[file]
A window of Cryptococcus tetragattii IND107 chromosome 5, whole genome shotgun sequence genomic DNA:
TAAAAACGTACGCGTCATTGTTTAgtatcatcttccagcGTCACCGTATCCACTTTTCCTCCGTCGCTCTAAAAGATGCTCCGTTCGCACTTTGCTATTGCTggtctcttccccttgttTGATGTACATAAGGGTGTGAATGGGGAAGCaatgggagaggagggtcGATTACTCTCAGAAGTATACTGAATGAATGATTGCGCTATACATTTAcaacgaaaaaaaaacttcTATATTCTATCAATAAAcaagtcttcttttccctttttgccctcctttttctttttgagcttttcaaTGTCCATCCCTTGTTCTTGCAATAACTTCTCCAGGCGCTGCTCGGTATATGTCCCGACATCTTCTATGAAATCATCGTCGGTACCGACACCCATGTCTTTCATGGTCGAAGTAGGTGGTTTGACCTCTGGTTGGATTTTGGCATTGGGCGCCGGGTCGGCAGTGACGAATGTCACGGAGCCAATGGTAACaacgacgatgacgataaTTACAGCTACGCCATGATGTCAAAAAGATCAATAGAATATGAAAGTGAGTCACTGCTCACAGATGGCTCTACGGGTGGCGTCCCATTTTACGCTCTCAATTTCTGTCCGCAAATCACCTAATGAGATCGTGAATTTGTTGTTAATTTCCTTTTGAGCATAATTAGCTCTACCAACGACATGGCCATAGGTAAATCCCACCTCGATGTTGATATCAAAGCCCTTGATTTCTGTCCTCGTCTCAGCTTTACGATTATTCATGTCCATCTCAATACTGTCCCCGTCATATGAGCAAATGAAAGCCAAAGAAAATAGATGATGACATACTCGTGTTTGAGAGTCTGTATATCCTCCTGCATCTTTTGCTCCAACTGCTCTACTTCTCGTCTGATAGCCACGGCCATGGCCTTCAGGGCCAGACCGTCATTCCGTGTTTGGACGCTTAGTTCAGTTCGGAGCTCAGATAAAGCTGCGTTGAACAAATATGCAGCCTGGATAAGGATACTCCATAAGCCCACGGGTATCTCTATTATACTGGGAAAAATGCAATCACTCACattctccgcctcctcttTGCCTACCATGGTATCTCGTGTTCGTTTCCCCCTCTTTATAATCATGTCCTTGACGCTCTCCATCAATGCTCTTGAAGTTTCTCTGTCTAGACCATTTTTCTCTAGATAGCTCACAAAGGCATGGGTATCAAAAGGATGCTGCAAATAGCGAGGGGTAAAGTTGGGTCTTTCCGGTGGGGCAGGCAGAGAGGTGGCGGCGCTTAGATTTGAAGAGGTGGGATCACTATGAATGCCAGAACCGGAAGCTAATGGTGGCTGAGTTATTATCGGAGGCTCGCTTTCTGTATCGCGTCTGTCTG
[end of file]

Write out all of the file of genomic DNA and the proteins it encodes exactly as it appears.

A window of Cryptococcus tetragattii IND107 chromosome 5, whole genome shotgun sequence genomic DNA:
TAAAAACGTACGCGTCATTGTTTAgtatcatcttccagcGTCACCGTATCCACTTTTCCTCCGTCGCTCTAAAAGATGCTCCGTTCGCACTTTGCTATTGCTggtctcttccccttgttTGATGTACATAAGGGTGTGAATGGGGAAGCaatgggagaggagggtcGATTACTCTCAGAAGTATACTGAATGAATGATTGCGCTATACATTTAcaacgaaaaaaaaacttcTATATTCTATCAATAAAcaagtcttcttttccctttttgccctcctttttctttttgagcttttcaaTGTCCATCCCTTGTTCTTGCAATAACTTCTCCAGGCGCTGCTCGGTATATGTCCCGACATCTTCTATGAAATCATCGTCGGTACCGACACCCATGTCTTTCATGGTCGAAGTAGGTGGTTTGACCTCTGGTTGGATTTTGGCATTGGGCGCCGGGTCGGCAGTGACGAATGTCACGGAGCCAATGGTAACaacgacgatgacgataaTTACAGCTACGCCATGATGTCAAAAAGATCAATAGAATATGAAAGTGAGTCACTGCTCACAGATGGCTCTACGGGTGGCGTCCCATTTTACGCTCTCAATTTCTGTCCGCAAATCACCTAATGAGATCGTGAATTTGTTGTTAATTTCCTTTTGAGCATAATTAGCTCTACCAACGACATGGCCATAGGTAAATCCCACCTCGATGTTGATATCAAAGCCCTTGATTTCTGTCCTCGTCTCAGCTTTACGATTATTCATGTCCATCTCAATACTGTCCCCGTCATATGAGCAAATGAAAGCCAAAGAAAATAGATGATGACATACTCGTGTTTGAGAGTCTGTATATCCTCCTGCATCTTTTGCTCCAACTGCTCTACTTCTCGTCTGATAGCCACGGCCATGGCCTTCAGGGCCAGACCGTCATTCCGTGTTTGGACGCTTAGTTCAGTTCGGAGCTCAGATAAAGCTGCGTTGAACAAATATGCAGCCTGGATAAGGATACTCCATAAGCCCACGGGTATCTCTATTATACTGGGAAAAATGCAATCACTCACattctccgcctcctcttTGCCTACCATGGTATCTCGTGTTCGTTTCCCCCTCTTTATAATCATGTCCTTGACGCTCTCCATCAATGCTCTTGAAGTTTCTCTGTCTAGACCATTTTTCTCTAGATAGCTCACAAAGGCATGGGTATCAAAAGGATGCTGCAAATAGCGAGGGGTAAAGTTGGGTCTTTCCGGTGGGGCAGGCAGAGAGGTGGCGGCGCTTAGATTTGAAGAGGTGGGATCACTATGAATGCCAGAACCGGAAGCTAATGGTGGCTGAGTTATTATCGGAGGCTCGCTTTCTGTATCGCGTCTGTCTG